Pompeii. A long strip of volcanic sand that slides slowly from one end of its pavilion to the other. Across this page of ashes, the "machina scriptoria" digs with its prongs, racks, and metal moulds attached to moving mechanical arms: marks, scratches, almost like signs or codes from the ancient city.
The installation was designed as a prologue to the visit of the excavations
(arch. Benedetti-Di Martino, Spazi Consonanti)...
A half-light envelops the long room. Only in the centre does the light caress the river of grey sand, its entire length slowly flowing over a raised riverbed. Up close it reveals its volcanic ash consistency; the very same that buried Pompeii and Ercolano, and whose thick blanket today still covers mosaics and bodies, streets and gardens, in that part of the city that yet lies underneath our feet. The ash flows incessantly from a narrow fissure in the roof of the pavilion: filtered, sifted, and compressed by a heavy iron roller, it is like an endless, smooth page with a silvery reflection. A few metres after its entrance, the ash flows underneath the small-scale bridge crossing the river.
This is where we find the Machina scriptoria: a set of articulated ploughshares, blades, and tines that sink into the sand or delicately brush against it.
Some of these tools scrape at the compacted surface, others brush the ash, leaving their form impressed upon it. Lines, rhythms, layers of sand. With its new engraving, the sheet of ash silently progresses towards the far end of the room, where it is swallowed by another dark fissure.
Against the walls, sets of steps flank the pavilion. Visitors standing in the middle can see the marks change almost imperceptibly according to the angle of the light. Those standing near the machina scriptoria can observe how its three sections go about their work, and how the progressive phase shift created with its movement constantly triggers new variations.
Prongs, racks, and metal moulds attached to moving mechanical arms occasionally rotate and lift in order to transfer other shiny tools into contact with the sandy page. Not much else can be seen of this room and its high, iron walls.
The mantle of ash is grooved with marks and scuffs, almost as if they were signs, or a code sent from the city underneath, or rather from the deepest sediment of archetypes, a memory of shapes that the human eye cannot avoid connecting to something that is known, something preexisting, or something that yet persists.
It is not a description of something, but more like a dance, in which ideas are sometimes manifested in figures. With its numerous metronomes, this machine that makes its signs in a time that is not univocal, leads us to imagine a hand that is completely detached from the mind, and therefore immune to conformity to an internal design; something not confined by invention, patterns, ideas, or styles.
Here is a contracted version of time leaving its mark: at first it may be defining fields of energy, or of barley, then it may begin designing the monochord scale, or throwing a weaver's shuttle. But each prong, each blade, each ploughshare can become a claw that cuts into the current. The continuous flow stretches itself out; it spins out and winds its way around. The movement of the sand and that of the public initially occur in opposite directions. Then, once the bridge has been crossed, the movement of the public continues in the direction of the current; to the viewer now following the flow of ash, the stream appears to slow down.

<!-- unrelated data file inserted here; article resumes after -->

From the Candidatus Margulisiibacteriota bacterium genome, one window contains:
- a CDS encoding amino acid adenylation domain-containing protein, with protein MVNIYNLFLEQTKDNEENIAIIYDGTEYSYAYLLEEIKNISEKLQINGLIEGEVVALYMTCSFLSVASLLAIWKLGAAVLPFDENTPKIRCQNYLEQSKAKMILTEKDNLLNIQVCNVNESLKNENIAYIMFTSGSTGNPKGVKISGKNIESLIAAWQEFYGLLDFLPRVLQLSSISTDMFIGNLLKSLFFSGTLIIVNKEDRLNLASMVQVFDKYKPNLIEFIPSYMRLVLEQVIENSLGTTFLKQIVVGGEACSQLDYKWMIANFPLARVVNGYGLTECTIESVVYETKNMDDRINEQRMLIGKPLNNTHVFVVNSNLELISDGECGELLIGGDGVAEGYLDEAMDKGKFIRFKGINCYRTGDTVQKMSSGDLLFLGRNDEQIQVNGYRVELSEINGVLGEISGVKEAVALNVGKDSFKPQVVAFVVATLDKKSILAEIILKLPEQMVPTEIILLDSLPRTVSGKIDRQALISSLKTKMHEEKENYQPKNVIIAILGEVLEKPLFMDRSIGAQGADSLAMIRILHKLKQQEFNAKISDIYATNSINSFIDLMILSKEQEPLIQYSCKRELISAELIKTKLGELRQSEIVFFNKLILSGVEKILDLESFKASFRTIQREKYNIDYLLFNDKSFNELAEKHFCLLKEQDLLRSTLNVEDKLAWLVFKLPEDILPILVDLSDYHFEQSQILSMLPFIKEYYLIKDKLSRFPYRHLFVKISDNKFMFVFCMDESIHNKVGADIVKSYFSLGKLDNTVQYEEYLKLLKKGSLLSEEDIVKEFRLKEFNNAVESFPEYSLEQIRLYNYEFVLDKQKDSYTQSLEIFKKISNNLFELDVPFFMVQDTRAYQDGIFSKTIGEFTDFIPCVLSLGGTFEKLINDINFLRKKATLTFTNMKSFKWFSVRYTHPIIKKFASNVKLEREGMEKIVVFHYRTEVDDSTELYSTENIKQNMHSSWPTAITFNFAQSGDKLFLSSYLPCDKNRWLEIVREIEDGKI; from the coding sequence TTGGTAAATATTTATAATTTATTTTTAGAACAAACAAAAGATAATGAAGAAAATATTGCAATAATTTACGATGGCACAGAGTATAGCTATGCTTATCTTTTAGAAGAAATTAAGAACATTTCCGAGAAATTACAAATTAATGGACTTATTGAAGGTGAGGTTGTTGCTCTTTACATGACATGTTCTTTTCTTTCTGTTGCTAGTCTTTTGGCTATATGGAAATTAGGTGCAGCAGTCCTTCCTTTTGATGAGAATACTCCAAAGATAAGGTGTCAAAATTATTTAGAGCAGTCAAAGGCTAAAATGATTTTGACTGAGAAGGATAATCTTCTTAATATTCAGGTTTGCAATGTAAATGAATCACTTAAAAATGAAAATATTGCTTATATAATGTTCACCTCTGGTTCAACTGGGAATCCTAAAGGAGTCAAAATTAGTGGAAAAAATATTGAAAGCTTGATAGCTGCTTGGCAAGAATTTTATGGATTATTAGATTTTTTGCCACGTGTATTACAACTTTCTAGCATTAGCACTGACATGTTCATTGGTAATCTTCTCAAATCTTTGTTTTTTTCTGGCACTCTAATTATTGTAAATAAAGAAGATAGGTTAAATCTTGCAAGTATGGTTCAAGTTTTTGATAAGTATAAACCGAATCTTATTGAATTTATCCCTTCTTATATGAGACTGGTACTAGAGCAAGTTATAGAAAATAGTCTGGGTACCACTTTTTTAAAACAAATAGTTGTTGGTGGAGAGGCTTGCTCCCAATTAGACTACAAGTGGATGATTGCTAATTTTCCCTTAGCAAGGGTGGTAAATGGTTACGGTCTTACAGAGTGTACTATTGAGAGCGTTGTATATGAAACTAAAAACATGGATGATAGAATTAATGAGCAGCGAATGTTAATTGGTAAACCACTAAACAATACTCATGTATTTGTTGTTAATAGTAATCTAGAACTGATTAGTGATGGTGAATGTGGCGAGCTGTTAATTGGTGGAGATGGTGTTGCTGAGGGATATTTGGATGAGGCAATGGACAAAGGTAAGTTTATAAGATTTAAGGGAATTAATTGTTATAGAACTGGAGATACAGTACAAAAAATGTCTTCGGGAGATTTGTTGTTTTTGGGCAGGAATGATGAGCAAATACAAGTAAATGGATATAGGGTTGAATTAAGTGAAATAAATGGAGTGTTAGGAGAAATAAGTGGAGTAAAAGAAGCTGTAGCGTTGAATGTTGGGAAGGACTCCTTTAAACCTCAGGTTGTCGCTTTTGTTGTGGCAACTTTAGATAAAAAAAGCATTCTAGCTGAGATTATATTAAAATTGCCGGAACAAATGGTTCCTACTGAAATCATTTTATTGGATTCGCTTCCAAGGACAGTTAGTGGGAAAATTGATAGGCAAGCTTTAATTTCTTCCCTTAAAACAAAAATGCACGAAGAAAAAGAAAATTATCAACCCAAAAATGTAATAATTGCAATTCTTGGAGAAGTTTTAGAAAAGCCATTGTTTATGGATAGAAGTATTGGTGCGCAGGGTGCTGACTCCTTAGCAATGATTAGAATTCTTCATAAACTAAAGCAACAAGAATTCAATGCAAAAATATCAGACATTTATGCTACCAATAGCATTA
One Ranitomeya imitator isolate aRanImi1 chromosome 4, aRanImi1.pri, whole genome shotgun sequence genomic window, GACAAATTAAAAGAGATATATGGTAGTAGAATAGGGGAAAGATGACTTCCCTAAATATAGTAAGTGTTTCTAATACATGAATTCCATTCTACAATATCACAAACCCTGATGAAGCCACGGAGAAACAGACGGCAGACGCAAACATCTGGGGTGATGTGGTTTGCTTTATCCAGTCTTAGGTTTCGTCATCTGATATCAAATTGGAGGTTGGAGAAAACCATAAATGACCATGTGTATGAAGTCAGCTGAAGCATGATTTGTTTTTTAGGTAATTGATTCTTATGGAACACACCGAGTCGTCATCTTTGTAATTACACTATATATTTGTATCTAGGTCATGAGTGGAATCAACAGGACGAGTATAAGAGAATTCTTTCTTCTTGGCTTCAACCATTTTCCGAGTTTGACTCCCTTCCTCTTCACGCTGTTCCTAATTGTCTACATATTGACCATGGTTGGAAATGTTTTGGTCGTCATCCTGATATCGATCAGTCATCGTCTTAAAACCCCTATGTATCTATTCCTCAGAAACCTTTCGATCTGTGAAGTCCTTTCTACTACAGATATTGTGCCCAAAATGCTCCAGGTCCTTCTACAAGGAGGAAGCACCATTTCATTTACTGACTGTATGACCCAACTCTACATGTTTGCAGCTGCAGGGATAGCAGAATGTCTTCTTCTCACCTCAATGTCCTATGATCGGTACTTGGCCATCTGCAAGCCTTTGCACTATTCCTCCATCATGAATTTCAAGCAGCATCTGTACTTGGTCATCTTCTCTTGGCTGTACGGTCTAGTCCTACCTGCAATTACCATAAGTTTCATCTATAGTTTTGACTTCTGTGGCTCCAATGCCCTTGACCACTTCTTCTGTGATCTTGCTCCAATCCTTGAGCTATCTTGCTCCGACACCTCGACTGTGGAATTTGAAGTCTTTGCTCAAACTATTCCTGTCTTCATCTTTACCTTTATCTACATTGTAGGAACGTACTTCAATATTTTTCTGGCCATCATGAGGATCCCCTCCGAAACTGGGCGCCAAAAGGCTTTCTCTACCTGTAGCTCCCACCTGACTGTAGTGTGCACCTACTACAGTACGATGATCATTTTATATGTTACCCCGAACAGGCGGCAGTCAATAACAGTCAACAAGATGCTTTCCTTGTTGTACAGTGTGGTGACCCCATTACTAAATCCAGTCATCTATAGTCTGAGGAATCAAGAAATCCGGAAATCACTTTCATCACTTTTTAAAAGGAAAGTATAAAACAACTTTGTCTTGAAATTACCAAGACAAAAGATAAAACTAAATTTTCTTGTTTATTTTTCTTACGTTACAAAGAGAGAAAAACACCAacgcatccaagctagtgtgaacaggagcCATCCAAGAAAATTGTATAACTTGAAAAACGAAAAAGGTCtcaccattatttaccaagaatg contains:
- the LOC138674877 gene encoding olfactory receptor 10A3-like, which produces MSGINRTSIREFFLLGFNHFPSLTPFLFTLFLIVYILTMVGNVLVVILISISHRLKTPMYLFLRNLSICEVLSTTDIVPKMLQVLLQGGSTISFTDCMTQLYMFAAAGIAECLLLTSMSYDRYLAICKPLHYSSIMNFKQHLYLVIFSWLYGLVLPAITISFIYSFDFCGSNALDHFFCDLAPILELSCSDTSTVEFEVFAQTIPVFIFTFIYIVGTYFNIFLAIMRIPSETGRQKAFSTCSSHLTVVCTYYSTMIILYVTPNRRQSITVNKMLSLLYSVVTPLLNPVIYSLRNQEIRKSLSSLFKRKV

Examining the imprints up close, one can make out precisely where the territory has been marked with fissures, grooves, and ridges, or when a cut is not a wound but just a shadow. The blackest areas of sand are not carved in the dark, but drift towards it with an air of finality. Darkness is nothing but a form of latency, or rather, the way in which the outside will penetrate the inside; that folding over itself of a flat surface that a philosopher might see in the creases of drapery.
There is a constant feature in the edge formed by the sand as it piles up; beyond that edge the sand slides down the slope, softening contours as it goes.
That constant lays bare the entropy at work here as it veils the marks, pushing them towards their flat destiny; erosion without water and without wind.
There is also the inconstant light, which turns reality into the metaphoric, and drags it into the realm of possibility, a sea or desert where one cannot distinguish between the wave-like motion of ropes and the motion of rope-like waves.
A piece of writing which becomes a drawing in spite of itself, and this can happen, for example, when it repeats itself, when it retraces its steps, when it multiplies: when the points keep on falling like a constant pattering of rain; stains like tiny dots of grey that vary in intensity according to the thickness of the prongs.
Are these arrangements a metaphor of sounds and silence, or a simple anatomy of sound, one that lays bare the purity of its design?
As the etchings become more elaborate, as they proliferate, as they head towards the edge of chaos, the bigger the possibility that a superior, more relevant and more cohesive figure will manifest itself.
It is not Borges' map hidden in the jaguar's fur, or the carving of sins on the back of the condemned: with what form of intelligence or irony the tracks twist and merge, and which of these may be true signs I know not. The only certain thing is that this river flows uniformly in the same way humankind imagines the passage of time.
It stretches up towards the light, and at journey's end it cascades into indistinct shadow: an hourglass that wipes out each design, each shape or meaning, like the hand of the monk that sweeps a table clean of its sandy mandala.